Vorim fought to contain himself, thinking “Your queen is dead. You dark elves were defeated by the elves of the Seelie Court.” But he kept his silence, merely listening to the haunting words. Deep down inside, he still could not believe what manner of enemy they faced. “They speak and act like arrogant youths. But they’re smart. They turned the tide against us, forcing us to flee. And now we are stalked like this is some sort of game. But though determined… they are proud. Could it be their pride will grant us an edge?”
Elam spied movement near the mouth of the cave. He looked questioningly over at the captain.
Vorim held a hand up. He realized, “If we do not respond, they will strike, thinking us to be unprepared.” The Captain cleared his throat and called out, “Dark elf!”
The movement ceased.
Vorim continued, “Dark elf, I see neither of us is confident we can win this fight.”
From outside, Dray replied, “I am confident, human, that you will not survive.”
The captain grinned. “Neither will you. So, why don’t we make a deal?”
Dray scoffed, “With you? Your people have taken up arms against the Queen’s elves.”
The man frowned. “You attacked us. We fought back.”
“Human, Lord Aysa perished at your hands. And we are here to avenge him.”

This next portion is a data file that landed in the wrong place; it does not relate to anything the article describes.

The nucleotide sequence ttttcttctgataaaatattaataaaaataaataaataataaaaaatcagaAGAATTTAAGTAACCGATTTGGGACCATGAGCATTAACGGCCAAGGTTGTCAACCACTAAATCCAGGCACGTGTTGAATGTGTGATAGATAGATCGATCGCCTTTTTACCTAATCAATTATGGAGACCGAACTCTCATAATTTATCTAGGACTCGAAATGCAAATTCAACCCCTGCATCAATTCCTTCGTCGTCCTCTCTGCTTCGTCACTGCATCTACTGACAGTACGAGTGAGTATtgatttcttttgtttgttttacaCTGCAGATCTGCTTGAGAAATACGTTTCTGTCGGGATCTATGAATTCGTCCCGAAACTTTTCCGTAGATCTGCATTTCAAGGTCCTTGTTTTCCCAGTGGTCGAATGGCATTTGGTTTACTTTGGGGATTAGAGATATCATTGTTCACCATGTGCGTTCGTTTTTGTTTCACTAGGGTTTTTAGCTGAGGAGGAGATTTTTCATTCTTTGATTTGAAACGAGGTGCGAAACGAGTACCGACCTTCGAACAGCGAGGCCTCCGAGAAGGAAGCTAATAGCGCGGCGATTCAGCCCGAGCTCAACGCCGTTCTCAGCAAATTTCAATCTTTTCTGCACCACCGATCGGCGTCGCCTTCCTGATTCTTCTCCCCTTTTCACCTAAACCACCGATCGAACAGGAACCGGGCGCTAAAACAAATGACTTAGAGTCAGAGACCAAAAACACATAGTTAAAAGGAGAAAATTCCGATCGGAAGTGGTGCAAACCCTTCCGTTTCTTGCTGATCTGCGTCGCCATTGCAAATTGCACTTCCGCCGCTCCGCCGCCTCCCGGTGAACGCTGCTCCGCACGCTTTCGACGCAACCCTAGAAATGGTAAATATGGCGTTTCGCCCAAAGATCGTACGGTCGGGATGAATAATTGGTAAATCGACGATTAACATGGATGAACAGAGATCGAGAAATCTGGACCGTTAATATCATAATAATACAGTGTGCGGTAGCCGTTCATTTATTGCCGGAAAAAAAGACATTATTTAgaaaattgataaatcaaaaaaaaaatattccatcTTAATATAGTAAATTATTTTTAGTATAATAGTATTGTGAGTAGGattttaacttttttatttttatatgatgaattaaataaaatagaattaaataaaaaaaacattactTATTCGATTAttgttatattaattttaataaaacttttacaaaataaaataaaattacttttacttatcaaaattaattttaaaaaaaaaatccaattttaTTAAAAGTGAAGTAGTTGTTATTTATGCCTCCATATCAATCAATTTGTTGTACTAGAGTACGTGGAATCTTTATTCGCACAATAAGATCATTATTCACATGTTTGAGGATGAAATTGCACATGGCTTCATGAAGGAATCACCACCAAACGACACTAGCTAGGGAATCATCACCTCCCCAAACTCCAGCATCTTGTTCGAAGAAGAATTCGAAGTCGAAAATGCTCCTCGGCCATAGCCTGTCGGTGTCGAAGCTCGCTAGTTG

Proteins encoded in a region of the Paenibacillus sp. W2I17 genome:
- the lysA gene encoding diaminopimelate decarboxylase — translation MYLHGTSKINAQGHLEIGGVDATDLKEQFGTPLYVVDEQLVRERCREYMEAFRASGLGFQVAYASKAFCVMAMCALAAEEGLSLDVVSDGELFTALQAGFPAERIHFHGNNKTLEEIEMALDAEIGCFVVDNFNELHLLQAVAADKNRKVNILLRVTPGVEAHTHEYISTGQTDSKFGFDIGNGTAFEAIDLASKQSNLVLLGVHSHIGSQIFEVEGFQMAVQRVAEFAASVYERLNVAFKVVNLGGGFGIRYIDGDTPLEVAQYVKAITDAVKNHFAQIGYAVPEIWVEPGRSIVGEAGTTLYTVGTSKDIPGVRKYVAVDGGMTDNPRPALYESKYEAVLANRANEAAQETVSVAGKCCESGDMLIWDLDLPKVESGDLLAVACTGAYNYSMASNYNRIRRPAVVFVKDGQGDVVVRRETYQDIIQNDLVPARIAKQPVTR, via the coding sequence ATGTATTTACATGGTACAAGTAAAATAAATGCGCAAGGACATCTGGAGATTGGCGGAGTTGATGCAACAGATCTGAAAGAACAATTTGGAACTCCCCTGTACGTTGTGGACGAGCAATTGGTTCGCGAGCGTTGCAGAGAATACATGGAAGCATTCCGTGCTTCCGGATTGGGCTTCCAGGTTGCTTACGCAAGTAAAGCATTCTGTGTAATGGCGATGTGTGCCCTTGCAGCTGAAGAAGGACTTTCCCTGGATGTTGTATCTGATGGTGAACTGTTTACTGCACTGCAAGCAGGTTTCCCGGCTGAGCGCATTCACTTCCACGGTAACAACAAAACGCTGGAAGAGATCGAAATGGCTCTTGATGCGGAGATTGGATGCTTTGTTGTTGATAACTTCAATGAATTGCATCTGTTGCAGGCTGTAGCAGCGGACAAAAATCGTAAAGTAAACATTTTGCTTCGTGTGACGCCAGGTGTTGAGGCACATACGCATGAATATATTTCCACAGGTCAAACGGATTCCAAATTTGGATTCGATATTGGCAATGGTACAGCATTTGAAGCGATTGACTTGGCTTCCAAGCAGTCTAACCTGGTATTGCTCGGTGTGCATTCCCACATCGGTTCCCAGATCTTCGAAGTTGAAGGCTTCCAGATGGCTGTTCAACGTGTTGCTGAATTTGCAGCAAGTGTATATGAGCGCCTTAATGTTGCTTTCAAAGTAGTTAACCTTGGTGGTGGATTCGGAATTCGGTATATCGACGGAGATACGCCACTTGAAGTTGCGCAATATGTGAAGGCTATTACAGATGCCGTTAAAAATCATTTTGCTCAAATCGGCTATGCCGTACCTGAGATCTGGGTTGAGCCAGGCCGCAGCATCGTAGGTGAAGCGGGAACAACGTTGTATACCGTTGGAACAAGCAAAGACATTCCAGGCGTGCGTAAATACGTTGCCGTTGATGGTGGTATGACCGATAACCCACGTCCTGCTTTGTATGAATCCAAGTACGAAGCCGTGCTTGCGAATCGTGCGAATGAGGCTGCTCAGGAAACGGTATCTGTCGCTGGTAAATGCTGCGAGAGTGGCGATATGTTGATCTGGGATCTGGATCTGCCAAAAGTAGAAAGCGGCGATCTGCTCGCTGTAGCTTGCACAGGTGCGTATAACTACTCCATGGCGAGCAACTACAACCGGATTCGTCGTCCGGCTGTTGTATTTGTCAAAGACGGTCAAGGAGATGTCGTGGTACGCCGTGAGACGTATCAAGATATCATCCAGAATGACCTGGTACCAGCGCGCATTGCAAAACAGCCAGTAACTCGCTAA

Vorim shook his head. “If you were going to attack, you would have already done so. But you’re afraid. Afraid we just might beat you! Afraid to suffer the humiliation of losing to a human! Hah! None of you are warriors. You’re just scared little boys.” The captain smiled with satisfaction.
The dark elf answered, “Foolish human. You fled from us. And now, have concealed yourselves in walls of stone. Do you fancy yourself a dwarf, perchance? Though I have no love for their kind, I say to you of a surety, they would never hide in fear…” The dark elf grew silent.
Vorim knew why. Not so long ago, the dwarves had helped drive the dark elves and their monstrous allies, out of Elfland itself. But where the elves of the Seelie court were content to regain their land, the dwarves and their gnomish allies pursued the enemy deep into the southern jungles…
The mighty Telm seethed, drawing near to Vorim. “We must attack now, while he is full of his own words.”
Vorim shook his head. “No. There are too many. Our best chance is to defend.”
Telm snarled. “Our best chance is to fight… captain.” Then, he strode back into the depths of the cave.
Dray called out once more. “Dwarves you are not. You are merely fools, hoping we will depart, and leave you to your brief lives. But that shall not be done, humans. You will perish by the sword for your foul deeds.” Menacing snickers could now be heard outside, their echoes bouncing off the stone walls.
Vorim glanced over at Elam. “Can you get a shot on one of them?”
“Maybe, sir, but I don’t know if it will be fatal.”
“Never mind that; you need only hit one.”
“Yes, sir.” Elam aimed his crossbow out into the night.
The captain turned his attention to Dorn. “Be ready.”
Grinning, the old man nodded.
Vorim shouted, “Enough, elf! If you want us dead, then come and get us!”
Dray replied, with a curious tone, “Human, what has prompted this outburst?”
“You say you’re going to kill us. But all I hear is talk! You like to mock, but I would rather fight! Now, come on!”
“Human, you try my patience. You will die when I am ready to kill you.”
Vorim spat in disgust, “Coward! Maybe you’re just a bunch of skinny weaklings after all! Your queen would be ashamed!”